How to structure and create engaging content delivery.
In the year I was born, 1967, Kraplus and Thier developed something they called the Learning Cycle. It was for the Science Curriculum Improvement Study. It was an inquiry based teaching approach that had 3 phases: Exploration, concept introduction and concept application. The idea was to explore the current situation, introduce the central concept and then apply the skill set. A lot like music classes – we teach a concept and then apply it to the skill set.
Since 1967, many different variations of this idea have been developed, all with the same idea – explore before introduction and application. A popular version of the Learning Cycle is the 5-E model–Engage, Explore, Explain, Elaborate, Evaluate (Bybee, 1997). This model adds Engage and Evaluate to bookend the process. Again a lot like music classes.
So why discuss this and what has it got to do with Music. With the growing changes in technology, content delivery is one area that has had a major overhaul. As teachers, we are always on the hunt for a different way to engage our students with content. As the leader of technology in my department, I have tried may different platforms, and I think I am nearly convinced with some of the platforms. So to help you out, I thought I would talk through how I deliver content to my classes.
Over the years I have tinkered with using paper notebooks and a myriad of tech interventions to empower this process – Evernote, Google Docs, One Note. Each method has had its benefits and drawbacks, ultimately simplifying some steps in the process, but overcomplicating others for students. And let’s be realistic, it is the student that needs to understand and feel confidence.
So we had moodle and whilst that works very well, it was old and tired looking. I changed the format to Grid style and that helped but it was still quite stark. I then introduced Google Classroom. This was a little rough to start with and I was never really convinced with the platform for content delivery. I met lots of other people who were really happy with the limitations but I needed more. With the latest inclusion of the Classwork tab, it really works well. Tie that in with the New Google Sites, and you are on a win.
So when google classroom first came out, the set up was really a stream of consciousness with a bit of social banter thrown in. They then added the option to create topics which helped to sort through the materials. They had an about section which is where I started putting links and things but it was still unclear. As you can see in the graphic below, you can add the Classwork tab. Just click on the bottom LH corner question mark and you can add the Classwork tab.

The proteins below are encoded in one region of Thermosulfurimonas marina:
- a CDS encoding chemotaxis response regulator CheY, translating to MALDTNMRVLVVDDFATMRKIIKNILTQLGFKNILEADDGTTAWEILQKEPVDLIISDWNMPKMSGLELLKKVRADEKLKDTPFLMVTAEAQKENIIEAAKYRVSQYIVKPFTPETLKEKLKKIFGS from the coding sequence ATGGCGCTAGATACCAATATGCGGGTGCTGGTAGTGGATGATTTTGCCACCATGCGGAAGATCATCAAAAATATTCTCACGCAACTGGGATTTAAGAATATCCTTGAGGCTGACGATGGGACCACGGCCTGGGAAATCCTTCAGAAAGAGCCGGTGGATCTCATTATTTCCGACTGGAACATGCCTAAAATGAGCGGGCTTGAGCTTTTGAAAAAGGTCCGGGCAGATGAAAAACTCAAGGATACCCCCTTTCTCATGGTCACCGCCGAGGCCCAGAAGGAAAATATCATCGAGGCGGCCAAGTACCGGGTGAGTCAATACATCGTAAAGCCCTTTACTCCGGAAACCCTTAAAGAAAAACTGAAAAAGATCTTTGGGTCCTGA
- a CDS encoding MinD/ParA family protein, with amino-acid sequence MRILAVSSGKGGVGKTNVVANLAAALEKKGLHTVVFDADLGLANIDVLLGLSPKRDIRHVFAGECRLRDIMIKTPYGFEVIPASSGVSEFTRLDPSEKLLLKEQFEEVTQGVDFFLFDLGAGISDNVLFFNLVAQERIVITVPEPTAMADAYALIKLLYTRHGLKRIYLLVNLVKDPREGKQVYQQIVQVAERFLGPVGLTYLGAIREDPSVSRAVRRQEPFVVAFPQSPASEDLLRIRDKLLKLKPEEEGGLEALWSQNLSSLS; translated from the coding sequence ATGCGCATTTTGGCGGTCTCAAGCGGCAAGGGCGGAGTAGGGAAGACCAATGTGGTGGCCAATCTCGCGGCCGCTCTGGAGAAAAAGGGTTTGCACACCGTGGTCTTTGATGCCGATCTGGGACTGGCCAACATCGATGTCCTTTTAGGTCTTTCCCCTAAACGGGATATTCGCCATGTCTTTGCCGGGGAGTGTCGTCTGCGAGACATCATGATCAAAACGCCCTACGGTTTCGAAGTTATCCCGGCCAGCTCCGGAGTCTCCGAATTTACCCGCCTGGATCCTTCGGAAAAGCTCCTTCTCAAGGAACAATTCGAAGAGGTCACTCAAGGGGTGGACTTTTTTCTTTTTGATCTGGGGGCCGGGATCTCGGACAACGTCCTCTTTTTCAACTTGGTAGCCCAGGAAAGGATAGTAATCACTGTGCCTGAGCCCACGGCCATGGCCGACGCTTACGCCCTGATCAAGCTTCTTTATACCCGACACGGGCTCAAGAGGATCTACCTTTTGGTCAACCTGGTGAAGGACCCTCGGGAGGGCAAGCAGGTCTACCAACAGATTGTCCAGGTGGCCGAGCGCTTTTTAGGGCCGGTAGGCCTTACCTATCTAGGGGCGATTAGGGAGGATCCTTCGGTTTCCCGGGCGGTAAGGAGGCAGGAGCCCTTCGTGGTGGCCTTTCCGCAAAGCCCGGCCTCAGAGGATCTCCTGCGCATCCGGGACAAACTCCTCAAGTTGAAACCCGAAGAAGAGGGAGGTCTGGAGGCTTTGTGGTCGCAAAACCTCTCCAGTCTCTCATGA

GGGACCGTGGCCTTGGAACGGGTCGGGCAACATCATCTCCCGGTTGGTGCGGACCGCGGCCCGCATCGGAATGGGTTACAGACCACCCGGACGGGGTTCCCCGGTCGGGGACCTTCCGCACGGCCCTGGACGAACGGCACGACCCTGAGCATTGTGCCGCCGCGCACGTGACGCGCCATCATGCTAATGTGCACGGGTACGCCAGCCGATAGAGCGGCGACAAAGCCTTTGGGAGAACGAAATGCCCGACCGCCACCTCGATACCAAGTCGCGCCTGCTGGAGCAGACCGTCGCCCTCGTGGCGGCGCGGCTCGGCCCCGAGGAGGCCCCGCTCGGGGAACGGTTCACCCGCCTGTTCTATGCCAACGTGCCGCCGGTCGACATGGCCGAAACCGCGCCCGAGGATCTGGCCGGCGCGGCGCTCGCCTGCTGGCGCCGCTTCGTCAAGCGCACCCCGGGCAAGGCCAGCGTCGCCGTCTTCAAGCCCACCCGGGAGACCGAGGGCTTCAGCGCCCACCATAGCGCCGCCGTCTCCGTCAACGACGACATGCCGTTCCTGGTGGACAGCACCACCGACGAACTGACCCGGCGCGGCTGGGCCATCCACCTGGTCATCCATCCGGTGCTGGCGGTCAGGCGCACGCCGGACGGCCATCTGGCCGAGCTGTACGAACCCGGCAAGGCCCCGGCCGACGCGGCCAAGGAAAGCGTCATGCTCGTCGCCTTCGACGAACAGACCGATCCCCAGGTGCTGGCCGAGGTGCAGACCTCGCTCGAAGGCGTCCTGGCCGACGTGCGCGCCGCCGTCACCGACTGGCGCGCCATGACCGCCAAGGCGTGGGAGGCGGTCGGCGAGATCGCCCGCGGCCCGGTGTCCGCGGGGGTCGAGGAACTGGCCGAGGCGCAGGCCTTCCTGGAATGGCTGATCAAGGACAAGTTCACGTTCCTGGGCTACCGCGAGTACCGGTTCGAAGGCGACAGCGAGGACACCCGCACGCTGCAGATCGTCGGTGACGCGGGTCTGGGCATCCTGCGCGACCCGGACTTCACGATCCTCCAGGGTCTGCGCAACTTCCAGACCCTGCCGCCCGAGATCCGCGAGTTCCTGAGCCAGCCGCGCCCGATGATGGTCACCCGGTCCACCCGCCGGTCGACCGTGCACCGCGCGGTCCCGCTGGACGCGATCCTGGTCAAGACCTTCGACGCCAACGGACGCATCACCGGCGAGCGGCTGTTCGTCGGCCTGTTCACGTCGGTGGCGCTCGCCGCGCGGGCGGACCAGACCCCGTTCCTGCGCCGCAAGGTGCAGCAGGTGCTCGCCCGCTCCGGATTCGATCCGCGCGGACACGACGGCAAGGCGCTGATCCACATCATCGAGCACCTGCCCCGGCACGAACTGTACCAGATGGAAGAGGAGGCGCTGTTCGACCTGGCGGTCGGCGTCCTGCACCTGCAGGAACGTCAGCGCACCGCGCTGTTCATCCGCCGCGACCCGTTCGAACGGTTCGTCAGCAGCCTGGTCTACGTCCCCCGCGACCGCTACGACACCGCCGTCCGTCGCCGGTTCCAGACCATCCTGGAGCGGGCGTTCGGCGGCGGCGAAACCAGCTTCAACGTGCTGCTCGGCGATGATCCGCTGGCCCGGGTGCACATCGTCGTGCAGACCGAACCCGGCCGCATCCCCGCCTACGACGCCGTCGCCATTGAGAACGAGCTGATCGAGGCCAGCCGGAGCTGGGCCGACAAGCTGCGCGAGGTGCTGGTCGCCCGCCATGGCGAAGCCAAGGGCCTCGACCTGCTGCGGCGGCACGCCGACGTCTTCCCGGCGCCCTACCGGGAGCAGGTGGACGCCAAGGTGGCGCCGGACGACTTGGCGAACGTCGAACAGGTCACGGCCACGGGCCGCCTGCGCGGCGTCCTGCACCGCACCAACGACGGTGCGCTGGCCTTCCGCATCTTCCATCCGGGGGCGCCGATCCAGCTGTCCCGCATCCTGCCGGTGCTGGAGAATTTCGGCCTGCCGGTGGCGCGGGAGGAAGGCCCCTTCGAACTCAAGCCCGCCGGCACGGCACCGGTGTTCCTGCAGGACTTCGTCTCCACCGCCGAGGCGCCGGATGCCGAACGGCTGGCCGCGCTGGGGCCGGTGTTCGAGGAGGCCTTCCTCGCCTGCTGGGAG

When you do add it be warned, your stuff will disappear and move to other places.
As you can see below, there is now the option to add Assignment, Question, Material, and Reuse Post. The addition of the material option has been a game changer. With the topics, you can now add the material in the classwork tab which makes content delivery so much more streamlined. I also incorporated a Missed Lesson section in my senior classroom because invariably someone it away. This was easy to do, I just took snapshots of the board, graphics, videoed or audio recorded explanations of things. The students find it very useful.
I teamed that with content delivery via a website. The old google sites was quite uninspiring to say the least.
The new site certainly makes it visually engaging and integrates with the Google G-Suite. This is a sample of the gaming website I created for my Year 8 classes.
As I said the integration of the Google Apps for Education into the New Google Sites is quite efficient. Starting with the platform, you can see there are a number of layouts, and options. You can insert pages, embed video from a number of sources, add images, text boxes, files from Google Drive.
Finding it is quite simple, when you go to Google Drive, just click on New and then go to the More panel and you will find Google Sites.
When I set up the websites for the unit of work, I followed the Learning Cycle idea. I would introduce the unit background followed by the skill set in stages. For the gaming website, I made it levels. Each level had different activities which scaffolded their assessment. This not only helped those students who were away, but it also helped those that needed differentiating.
The final piece of engage strategy that I use is Playposit. Playposit is an online location where you can add video from most locations. Now this does not sound terribly exciting, however, this site gives you the option to add questions during the video and the great news is the video will not continue until the student has answered the question. As you can see in the graphic below, there are a number of question types that you can insert from a free response to multiple choice and even fill in the blanks. Be warned, if you use a youtube link and your students don’t have access, it won’t work.
There are heaps of premade bulbs (videos with questions) already there and the bonus is the feedback option. You can create classes and see how individual students went with the questions. You can also see how long they took to answer the question.
It’s an excellent tool to see how students are understanding a particular video or explanation. Again quite engaging and all of it free. So there are just a few ideas for structuring and creating engaging content delivery.